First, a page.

The Anatomy of Directing: Exercises for the Knee Directions

THE ANATOMY OF DIRECTING

This post is a continuation of  last week’s post on the leg spirals and knee directions. The exercises are simple but detailed, and we plan to give you one additional post next week with some more, as again, this one got way too long.

Part of the Da Vinci Project, the Anatomy of Directing series attempts to clarify anatomical points for the purposes of functional mechanics and directing.  If you’re new to directing, check out this post, or the book, Neurodynamics: The Art of Mindfulness in Action. We plan to publish an article with the entirety of these posts and additional exercises and illustrations in the future. If you enjoyed what we’ve done so far, let us know via email or on Facebook.

Part 9: Exercises for Directing The Knees

Here are a few exercises to help you get started thinking about leg and knee directions. We have not included the basic semi-supine exercise, but it is one of the most constructive positions for directing one’s knees, so don’t forget to try that one too.

EXERCISE 1. Vertical Monkey (from “The Use of the Hands” manual)
vertical monkeys 3

Step 1. In standing position, take time to get plenty of length between your hips and head, coming to your full stature without raising your chest. Give your head direction: forward and up.

Step 2. See to it that you are not tightening in the buttocks, thighs, behind your knees, or in your ankles.

Step 3. Allow your knees to release forward so that you go into “vertical” monkey. Do not go slowly by controlling the knees; rather, let the knees go all at once, without losing your head direction.

Step 4. If your tendency is to drop into the legs and to bring the hips forward with you as you release your knees, you’ll notice you are weighted forward, without an even balance on your heels. If this is the case, then come back slightly onto your heels and allow your hips to release away from your head again.

Step 5. Once you are in a good, balanced position, think of allowing your head to go forward and up once again and, without tucking your pelvis, release in your gluteal muscles to allow your pelvis to drop away from your head so that your back as a whole can lengthen. You should now feel the length of your back from the base of your head right down to your sacrum and buttocks. This allows the muscles of the lower back to release slightly and the back as a whole to gain more length and elasticity.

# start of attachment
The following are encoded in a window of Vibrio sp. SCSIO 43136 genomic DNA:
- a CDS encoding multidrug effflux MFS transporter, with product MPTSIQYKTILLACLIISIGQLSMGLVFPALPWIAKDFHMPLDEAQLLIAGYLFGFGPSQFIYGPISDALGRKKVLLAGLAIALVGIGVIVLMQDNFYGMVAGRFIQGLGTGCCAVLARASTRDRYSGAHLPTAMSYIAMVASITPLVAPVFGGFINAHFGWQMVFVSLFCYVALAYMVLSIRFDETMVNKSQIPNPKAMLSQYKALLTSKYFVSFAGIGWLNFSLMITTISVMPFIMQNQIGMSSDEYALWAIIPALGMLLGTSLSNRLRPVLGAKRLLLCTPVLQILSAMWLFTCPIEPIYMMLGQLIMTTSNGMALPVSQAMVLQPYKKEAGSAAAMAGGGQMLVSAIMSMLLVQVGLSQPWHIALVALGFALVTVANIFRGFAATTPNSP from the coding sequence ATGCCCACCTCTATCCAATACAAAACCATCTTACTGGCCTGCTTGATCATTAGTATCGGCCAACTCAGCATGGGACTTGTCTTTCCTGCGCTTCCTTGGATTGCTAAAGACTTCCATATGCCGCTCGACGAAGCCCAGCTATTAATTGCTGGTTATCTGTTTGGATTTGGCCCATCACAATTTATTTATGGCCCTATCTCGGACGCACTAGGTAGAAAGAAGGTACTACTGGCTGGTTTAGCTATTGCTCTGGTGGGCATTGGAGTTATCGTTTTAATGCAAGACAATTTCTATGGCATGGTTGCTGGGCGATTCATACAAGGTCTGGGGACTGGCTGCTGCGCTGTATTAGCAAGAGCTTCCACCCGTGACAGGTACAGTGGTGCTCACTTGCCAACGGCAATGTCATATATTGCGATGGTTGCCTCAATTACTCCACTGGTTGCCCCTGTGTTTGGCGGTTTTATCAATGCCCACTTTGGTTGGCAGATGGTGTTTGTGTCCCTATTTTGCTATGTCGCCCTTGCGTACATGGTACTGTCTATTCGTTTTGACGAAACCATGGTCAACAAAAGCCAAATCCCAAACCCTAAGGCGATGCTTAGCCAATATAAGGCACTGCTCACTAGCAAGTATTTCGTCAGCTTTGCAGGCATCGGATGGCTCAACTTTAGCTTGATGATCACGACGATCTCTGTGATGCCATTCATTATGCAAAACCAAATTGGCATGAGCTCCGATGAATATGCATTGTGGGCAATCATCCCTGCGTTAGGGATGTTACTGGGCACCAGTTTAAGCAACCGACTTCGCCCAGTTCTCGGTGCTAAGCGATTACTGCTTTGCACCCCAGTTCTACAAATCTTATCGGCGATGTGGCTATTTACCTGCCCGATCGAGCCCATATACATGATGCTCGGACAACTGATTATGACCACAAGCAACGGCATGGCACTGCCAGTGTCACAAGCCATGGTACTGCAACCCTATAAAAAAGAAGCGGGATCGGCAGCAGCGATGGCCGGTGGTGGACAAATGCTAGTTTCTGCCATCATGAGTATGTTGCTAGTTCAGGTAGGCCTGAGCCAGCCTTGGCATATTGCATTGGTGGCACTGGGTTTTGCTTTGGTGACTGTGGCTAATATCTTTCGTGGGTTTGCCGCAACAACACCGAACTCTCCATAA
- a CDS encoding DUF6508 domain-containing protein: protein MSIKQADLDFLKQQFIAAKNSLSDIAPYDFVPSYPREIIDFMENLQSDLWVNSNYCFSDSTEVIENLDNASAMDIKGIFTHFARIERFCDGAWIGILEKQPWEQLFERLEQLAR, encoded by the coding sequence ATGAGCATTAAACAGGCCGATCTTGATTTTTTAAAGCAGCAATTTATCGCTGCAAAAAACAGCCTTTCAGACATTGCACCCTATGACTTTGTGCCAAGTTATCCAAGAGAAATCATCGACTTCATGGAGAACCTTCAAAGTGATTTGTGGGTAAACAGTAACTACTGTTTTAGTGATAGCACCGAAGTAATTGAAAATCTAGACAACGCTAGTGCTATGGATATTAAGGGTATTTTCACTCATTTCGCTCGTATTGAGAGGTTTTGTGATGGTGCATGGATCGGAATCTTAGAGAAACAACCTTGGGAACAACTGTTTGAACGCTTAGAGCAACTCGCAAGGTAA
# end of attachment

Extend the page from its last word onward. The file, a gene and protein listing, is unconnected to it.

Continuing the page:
Step 6. When you have become comfortable with this procedure, try it again and now add your knee directions.

A. Think of your knees releasing away from your hips and ask for length along your thighs. Be sure not to hold in your ankles.

B. Let go in your calf muscles so that your knees release away from your heels and your heels go onto the floor.

 

EXERCISE 2. From Vertical Monkey into Regular Monkey

monkey with directions

note the arrow wrapping from the waist, around the buttocks, into the knees.

After experimenting with vertical monkey, think about how you might incline forward at the hips to go into a regular monkey position while maintaining freedom and direction in your knees.

Step 1. Follow the exercise above until you are in a balanced vertical monkey and give your directions, including the knees.

Step 2. Release your neck to allow your head to nod forward at the AO joint. Ask for length from head to hips, allowing your back to lengthen.

Step 3. Hinge at your hips in order to incline forward with your head leading, while keeping length in your back.

Step 4. Direct your pelvis, which functions as part of your back, away from your head.

Step 5. Think of releasing from the back of the waist, around the buttocks, along the hamstrings and into the back of the knees so that the knees come out of the back. Don’t allow your pelvis to tuck.

 

Explore these two exercises with a particular focus on the knees, and here’s one final exercise that focuses on the leg spirals in sitting.